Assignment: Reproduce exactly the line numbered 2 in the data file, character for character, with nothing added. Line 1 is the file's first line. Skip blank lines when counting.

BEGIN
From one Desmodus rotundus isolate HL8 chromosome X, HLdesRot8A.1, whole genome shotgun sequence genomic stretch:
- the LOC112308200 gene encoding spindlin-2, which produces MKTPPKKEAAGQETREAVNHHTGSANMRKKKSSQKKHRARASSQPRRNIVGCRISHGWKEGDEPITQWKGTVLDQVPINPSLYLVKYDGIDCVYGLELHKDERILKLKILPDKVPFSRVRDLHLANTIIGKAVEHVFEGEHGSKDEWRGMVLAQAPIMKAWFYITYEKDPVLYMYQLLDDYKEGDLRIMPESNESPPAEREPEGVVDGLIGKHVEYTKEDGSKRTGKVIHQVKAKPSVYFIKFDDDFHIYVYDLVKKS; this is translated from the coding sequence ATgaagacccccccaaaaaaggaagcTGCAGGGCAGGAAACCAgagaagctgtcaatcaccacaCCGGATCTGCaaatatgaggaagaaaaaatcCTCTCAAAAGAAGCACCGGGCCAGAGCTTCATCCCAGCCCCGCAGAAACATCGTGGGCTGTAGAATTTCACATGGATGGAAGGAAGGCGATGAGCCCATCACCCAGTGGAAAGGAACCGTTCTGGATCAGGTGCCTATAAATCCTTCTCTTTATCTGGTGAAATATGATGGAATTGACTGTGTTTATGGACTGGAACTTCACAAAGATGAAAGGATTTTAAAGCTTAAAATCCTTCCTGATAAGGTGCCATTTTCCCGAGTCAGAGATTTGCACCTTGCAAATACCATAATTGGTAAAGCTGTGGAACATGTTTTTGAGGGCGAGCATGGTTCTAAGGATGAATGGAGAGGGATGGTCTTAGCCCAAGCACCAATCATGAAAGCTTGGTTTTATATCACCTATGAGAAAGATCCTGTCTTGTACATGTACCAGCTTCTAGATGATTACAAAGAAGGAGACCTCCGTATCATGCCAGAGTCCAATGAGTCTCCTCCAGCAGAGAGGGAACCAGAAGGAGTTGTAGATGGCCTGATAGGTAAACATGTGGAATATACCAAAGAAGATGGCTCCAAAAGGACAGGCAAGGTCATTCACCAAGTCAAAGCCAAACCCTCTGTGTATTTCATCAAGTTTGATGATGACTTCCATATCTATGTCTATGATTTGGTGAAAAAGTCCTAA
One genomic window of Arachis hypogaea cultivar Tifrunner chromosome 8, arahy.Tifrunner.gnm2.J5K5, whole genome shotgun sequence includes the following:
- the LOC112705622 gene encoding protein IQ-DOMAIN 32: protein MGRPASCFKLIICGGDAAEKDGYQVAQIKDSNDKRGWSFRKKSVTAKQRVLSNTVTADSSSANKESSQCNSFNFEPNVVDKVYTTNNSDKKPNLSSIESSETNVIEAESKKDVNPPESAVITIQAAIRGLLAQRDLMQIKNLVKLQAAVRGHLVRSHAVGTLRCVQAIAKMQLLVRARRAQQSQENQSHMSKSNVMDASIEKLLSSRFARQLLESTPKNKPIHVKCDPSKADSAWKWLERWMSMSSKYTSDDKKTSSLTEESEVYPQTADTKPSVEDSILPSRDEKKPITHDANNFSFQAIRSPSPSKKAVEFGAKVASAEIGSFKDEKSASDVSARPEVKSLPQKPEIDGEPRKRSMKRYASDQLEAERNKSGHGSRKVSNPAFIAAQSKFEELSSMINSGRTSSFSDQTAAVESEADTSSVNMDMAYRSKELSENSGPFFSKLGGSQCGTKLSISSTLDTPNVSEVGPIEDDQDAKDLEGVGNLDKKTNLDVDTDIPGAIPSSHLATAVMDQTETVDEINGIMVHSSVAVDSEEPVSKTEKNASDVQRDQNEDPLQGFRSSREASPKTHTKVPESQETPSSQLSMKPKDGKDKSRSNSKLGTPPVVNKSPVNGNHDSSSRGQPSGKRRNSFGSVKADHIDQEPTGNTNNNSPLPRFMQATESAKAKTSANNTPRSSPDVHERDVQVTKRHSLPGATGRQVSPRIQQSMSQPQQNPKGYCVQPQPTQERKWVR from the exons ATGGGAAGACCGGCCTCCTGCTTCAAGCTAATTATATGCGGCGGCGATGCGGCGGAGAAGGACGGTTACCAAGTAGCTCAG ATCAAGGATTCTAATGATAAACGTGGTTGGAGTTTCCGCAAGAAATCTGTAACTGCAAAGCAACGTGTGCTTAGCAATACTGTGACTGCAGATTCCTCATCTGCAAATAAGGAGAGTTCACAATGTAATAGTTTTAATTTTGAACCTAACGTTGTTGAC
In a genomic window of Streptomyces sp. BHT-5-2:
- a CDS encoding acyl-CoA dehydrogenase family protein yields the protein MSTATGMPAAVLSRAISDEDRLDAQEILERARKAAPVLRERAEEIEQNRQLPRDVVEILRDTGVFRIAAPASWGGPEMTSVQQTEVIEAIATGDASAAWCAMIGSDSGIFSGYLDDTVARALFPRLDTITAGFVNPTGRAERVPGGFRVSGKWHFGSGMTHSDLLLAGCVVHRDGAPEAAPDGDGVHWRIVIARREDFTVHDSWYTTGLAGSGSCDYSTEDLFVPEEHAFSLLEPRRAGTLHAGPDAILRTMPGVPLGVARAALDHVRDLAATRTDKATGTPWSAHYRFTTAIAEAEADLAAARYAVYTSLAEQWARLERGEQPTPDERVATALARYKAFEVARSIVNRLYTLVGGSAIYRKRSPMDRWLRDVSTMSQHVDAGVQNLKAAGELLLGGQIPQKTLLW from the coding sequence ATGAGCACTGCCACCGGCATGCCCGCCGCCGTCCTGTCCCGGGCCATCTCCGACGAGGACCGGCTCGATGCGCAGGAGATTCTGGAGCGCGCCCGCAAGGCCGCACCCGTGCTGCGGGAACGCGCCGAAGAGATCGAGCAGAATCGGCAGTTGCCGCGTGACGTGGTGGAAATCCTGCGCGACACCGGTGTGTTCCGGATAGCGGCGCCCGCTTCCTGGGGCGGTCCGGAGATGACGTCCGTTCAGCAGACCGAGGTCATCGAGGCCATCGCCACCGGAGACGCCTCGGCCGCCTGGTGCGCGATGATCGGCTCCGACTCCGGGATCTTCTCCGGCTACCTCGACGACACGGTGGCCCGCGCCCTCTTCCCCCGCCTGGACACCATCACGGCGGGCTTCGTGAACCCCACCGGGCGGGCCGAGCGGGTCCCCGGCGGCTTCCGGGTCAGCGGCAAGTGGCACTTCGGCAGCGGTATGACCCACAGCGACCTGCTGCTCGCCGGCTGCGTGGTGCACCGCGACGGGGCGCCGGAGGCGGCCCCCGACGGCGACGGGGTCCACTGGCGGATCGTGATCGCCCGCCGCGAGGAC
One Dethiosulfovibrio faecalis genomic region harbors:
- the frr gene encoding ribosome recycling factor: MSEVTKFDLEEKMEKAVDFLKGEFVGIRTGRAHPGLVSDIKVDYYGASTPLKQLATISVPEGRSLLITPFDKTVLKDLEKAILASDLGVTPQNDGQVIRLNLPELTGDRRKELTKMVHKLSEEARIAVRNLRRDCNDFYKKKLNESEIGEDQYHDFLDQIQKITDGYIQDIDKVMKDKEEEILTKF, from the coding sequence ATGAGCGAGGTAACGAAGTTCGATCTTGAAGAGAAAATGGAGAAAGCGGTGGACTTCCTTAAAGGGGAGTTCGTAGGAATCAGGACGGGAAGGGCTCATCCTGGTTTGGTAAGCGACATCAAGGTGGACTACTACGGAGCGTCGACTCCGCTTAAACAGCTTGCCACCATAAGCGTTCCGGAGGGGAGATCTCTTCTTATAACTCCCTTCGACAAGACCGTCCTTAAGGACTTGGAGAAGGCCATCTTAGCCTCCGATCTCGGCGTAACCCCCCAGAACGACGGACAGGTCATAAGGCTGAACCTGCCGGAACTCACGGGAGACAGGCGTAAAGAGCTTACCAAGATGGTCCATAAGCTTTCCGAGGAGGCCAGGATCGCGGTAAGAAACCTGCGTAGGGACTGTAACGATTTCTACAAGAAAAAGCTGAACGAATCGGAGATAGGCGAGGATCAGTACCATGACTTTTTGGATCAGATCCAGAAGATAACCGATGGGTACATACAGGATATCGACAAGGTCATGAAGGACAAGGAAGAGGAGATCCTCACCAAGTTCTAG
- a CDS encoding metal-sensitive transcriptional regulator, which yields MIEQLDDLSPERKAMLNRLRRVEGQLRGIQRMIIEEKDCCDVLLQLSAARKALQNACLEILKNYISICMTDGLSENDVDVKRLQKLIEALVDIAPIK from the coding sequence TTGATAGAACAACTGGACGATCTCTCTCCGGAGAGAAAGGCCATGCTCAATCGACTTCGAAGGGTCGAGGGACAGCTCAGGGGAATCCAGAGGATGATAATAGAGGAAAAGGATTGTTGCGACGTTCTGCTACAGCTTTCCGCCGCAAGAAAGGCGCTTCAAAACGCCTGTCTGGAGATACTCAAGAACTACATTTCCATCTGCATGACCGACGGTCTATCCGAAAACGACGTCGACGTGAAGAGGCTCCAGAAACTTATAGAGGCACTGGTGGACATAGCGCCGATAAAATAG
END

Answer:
- the LOC112308200 gene encoding spindlin-2, which produces MKTPPKKEAAGQETREAVNHHTGSANMRKKKSSQKKHRARASSQPRRNIVGCRISHGWKEGDEPITQWKGTVLDQVPINPSLYLVKYDGIDCVYGLELHKDERILKLKILPDKVPFSRVRDLHLANTIIGKAVEHVFEGEHGSKDEWRGMVLAQAPIMKAWFYITYEKDPVLYMYQLLDDYKEGDLRIMPESNESPPAEREPEGVVDGLIGKHVEYTKEDGSKRTGKVIHQVKAKPSVYFIKFDDDFHIYVYDLVKKS; this is translated from the coding sequence ATgaagacccccccaaaaaaggaagcTGCAGGGCAGGAAACCAgagaagctgtcaatcaccacaCCGGATCTGCaaatatgaggaagaaaaaatcCTCTCAAAAGAAGCACCGGGCCAGAGCTTCATCCCAGCCCCGCAGAAACATCGTGGGCTGTAGAATTTCACATGGATGGAAGGAAGGCGATGAGCCCATCACCCAGTGGAAAGGAACCGTTCTGGATCAGGTGCCTATAAATCCTTCTCTTTATCTGGTGAAATATGATGGAATTGACTGTGTTTATGGACTGGAACTTCACAAAGATGAAAGGATTTTAAAGCTTAAAATCCTTCCTGATAAGGTGCCATTTTCCCGAGTCAGAGATTTGCACCTTGCAAATACCATAATTGGTAAAGCTGTGGAACATGTTTTTGAGGGCGAGCATGGTTCTAAGGATGAATGGAGAGGGATGGTCTTAGCCCAAGCACCAATCATGAAAGCTTGGTTTTATATCACCTATGAGAAAGATCCTGTCTTGTACATGTACCAGCTTCTAGATGATTACAAAGAAGGAGACCTCCGTATCATGCCAGAGTCCAATGAGTCTCCTCCAGCAGAGAGGGAACCAGAAGGAGTTGTAGATGGCCTGATAGGTAAACATGTGGAATATACCAAAGAAGATGGCTCCAAAAGGACAGGCAAGGTCATTCACCAAGTCAAAGCCAAACCCTCTGTGTATTTCATCAAGTTTGATGATGACTTCCATATCTATGTCTATGATTTGGTGAAAAAGTCCTAA